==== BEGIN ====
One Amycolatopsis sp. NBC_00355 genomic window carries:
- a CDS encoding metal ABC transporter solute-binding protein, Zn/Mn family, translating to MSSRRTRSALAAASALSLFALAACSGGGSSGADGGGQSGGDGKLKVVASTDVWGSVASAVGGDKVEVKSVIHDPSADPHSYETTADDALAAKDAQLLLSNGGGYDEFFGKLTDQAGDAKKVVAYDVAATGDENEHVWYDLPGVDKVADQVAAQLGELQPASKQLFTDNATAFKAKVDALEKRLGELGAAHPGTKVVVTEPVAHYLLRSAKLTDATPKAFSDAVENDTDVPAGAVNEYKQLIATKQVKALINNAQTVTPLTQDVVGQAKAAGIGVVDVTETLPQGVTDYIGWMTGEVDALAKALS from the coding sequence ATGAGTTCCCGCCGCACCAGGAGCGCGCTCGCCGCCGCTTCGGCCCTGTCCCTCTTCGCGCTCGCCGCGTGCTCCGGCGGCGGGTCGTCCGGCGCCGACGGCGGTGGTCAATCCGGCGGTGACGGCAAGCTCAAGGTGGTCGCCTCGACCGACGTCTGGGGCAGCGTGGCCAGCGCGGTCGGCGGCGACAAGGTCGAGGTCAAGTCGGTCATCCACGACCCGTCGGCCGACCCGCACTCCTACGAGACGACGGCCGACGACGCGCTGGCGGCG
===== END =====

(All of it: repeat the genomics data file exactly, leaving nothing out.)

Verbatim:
One Amycolatopsis sp. NBC_00355 genomic window carries:
- a CDS encoding metal ABC transporter solute-binding protein, Zn/Mn family, translating to MSSRRTRSALAAASALSLFALAACSGGGSSGADGGGQSGGDGKLKVVASTDVWGSVASAVGGDKVEVKSVIHDPSADPHSYETTADDALAAKDAQLLLSNGGGYDEFFGKLTDQAGDAKKVVAYDVAATGDENEHVWYDLPGVDKVADQVAAQLGELQPASKQLFTDNATAFKAKVDALEKRLGELGAAHPGTKVVVTEPVAHYLLRSAKLTDATPKAFSDAVENDTDVPAGAVNEYKQLIATKQVKALINNAQTVTPLTQDVVGQAKAAGIGVVDVTETLPQGVTDYIGWMTGEVDALAKALS from the coding sequence ATGAGTTCCCGCCGCACCAGGAGCGCGCTCGCCGCCGCTTCGGCCCTGTCCCTCTTCGCGCTCGCCGCGTGCTCCGGCGGCGGGTCGTCCGGCGCCGACGGCGGTGGTCAATCCGGCGGTGACGGCAAGCTCAAGGTGGTCGCCTCGACCGACGTCTGGGGCAGCGTGGCCAGCGCGGTCGGCGGCGACAAGGTCGAGGTCAAGTCGGTCATCCACGACCCGTCGGCCGACCCGCACTCCTACGAGACGACGGCCGACGACGCGCTGGCGGCG